I used the Moon W-5 in my reference system with my standard lineup of equipment: ProAc Response Four speakers, Lamm ML2 amps and L1 preamp, Timbre TT-1 2000 DAC, JPS Labs cables and power cords. As CD transports (and players), I used a Linn Ikemi or Mark Levinson No.39 as well as a Pioneer DV-525 DVD player. I also used Tara Labs Air One interconnects and speakers cables and ESP The Essence power cords, which worked extremely well with the Simaudio amp (more on this later). For a brief time, I drove Silverline Audio Sonata and Sonatina speakers with the W-5 in addition to my big ProAcs. I also had the Simaudio P-5 preamp and Audio Aero Capitole power amp on hand, both of which I've reviewed previously.
First and foremost, the Moon W-5 is a very powerful amplifier that controls a speaker, imposing its will on the highest treble and especially into the bass. More than any other amp I've had in my system, the W-5 grabs a speaker and tells it what to do. I thought at first that this was an artifact of my many years of tube worship, but then I remembered the many solid-state amps, and high-power ones at that, I've had in my system. None that I can remember had as much command and overall power -- to the point of making my ears call uncle at nothing approaching its maximum power level -- as the W-5. It's rated at 175Wpc, but I would easily believe that its rating is many times this, and it probably is into loads lower than 8 ohms. In fact, Simaudio has reported that the W-5 can put out bursts of nearly 1500Wpc into 1-ohm loads, and I believe them.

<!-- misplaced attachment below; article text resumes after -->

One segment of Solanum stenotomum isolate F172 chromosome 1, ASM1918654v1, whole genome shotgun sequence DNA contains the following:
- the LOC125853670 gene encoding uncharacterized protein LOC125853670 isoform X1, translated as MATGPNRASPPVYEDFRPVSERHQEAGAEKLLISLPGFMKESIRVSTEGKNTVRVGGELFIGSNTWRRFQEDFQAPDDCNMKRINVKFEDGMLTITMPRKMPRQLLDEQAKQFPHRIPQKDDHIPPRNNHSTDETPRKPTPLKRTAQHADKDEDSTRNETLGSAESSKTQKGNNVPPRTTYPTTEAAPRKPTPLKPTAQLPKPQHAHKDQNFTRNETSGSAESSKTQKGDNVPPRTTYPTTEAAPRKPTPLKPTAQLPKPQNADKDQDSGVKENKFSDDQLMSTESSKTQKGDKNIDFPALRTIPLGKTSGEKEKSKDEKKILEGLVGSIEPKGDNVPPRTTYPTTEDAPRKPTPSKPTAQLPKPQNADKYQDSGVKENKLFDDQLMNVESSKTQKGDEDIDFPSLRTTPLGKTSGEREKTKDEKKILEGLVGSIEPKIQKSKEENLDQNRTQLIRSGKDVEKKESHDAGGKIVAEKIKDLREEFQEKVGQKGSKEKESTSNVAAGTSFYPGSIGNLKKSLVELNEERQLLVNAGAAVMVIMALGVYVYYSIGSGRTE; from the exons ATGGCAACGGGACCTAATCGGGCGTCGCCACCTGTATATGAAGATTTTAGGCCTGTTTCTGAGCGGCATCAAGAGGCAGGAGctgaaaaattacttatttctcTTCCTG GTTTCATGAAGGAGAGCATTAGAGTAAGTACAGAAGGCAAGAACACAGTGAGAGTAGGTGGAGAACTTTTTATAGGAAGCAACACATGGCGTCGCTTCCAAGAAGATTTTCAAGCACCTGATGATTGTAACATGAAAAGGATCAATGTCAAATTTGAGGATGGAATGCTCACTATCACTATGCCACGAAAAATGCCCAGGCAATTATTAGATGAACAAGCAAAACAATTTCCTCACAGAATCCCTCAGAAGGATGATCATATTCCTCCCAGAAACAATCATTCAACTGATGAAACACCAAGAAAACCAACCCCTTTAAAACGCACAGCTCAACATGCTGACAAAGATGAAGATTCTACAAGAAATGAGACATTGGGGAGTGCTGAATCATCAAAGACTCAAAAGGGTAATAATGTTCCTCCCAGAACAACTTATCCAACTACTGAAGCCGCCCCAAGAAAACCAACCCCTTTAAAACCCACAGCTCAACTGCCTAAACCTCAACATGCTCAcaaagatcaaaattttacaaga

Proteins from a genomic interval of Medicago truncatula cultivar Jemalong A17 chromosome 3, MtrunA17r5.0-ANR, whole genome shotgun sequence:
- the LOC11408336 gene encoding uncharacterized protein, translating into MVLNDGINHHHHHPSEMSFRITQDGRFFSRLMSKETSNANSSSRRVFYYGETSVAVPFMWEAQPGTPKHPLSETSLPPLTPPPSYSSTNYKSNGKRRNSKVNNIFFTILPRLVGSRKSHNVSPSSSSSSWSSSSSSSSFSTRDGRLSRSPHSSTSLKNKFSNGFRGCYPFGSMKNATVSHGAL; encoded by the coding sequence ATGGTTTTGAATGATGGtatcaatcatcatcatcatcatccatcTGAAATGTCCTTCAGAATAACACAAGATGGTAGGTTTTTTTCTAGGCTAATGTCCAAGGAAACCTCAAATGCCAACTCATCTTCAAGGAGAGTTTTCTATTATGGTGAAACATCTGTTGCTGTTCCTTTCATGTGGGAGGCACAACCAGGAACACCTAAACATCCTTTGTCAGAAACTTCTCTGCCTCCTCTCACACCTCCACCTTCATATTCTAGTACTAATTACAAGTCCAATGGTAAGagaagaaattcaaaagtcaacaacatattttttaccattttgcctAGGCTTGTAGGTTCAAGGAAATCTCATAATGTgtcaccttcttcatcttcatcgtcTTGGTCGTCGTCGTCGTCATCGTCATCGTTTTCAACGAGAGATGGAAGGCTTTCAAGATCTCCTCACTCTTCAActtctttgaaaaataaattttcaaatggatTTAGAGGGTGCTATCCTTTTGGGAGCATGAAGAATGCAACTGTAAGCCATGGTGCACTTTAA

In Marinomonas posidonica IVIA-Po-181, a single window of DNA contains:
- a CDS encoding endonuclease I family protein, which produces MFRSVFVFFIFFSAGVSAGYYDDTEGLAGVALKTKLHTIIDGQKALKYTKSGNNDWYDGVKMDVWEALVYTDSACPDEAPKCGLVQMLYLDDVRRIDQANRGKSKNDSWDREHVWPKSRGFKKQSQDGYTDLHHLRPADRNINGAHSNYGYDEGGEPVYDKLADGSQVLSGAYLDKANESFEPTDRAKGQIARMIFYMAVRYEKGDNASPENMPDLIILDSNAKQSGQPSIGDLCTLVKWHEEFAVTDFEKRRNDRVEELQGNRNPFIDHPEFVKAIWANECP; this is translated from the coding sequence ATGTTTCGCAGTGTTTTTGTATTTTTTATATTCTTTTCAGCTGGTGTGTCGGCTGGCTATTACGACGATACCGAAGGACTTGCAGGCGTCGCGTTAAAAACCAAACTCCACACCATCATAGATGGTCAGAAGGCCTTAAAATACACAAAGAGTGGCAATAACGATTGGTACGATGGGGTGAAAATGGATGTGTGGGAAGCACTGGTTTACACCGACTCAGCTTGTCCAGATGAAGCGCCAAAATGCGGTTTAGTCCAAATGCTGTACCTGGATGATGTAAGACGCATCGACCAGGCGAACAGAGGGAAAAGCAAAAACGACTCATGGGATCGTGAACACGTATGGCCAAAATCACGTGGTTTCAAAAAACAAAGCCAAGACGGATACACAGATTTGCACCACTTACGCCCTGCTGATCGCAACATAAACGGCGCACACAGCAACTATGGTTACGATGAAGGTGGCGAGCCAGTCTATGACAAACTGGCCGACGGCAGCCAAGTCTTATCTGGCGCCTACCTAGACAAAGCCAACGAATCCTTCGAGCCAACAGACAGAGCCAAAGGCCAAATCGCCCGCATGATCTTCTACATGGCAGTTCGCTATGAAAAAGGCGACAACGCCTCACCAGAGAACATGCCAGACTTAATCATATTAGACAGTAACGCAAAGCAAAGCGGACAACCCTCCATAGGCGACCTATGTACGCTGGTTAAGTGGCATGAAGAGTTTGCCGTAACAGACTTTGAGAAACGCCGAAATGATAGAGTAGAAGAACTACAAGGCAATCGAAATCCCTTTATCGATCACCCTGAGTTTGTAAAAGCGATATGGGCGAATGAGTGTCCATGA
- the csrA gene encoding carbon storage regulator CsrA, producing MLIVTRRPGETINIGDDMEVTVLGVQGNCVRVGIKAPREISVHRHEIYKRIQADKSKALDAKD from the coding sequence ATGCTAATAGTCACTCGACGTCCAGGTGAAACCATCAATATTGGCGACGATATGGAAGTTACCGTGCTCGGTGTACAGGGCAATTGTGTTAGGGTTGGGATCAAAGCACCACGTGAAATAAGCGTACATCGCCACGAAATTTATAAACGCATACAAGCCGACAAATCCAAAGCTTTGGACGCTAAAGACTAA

But volume and control are not reasons to buy an amplifier for enjoying your favorite music or we'd all own professional units. In terms of its sonic character, the W-5 reminds me loosely of the various pieces of Linn equipment I've heard, but it has greater low-end authority and guts. Its sound is supremely clear and free of grain, slightly friendly but not so much so that you will notice right away, and doesn't have any of the roundness or fullness of tubes. In fact, the W-5 is on the lean side of things, and this is a consideration with certain pieces of equipment (and recordings) that are this way to begin with. The Presidents of the United States of the America [Columbia CK67291] rocks with the W-5 in use, but heard over the Silverline Sonatina speakers, it sounds disembodied too. Thus while the W-5 will drive most speakers known to man, you will want to mate it with the right speaker. My ProAc Fours sounded terrific with the W-5, and I suspect other ProAc models would perform just as well. Simaudio is the Canadian agent for Dynaudio, so a pair of Confidence 3 or 5 speakers would probably also be an excellent match for the W-5.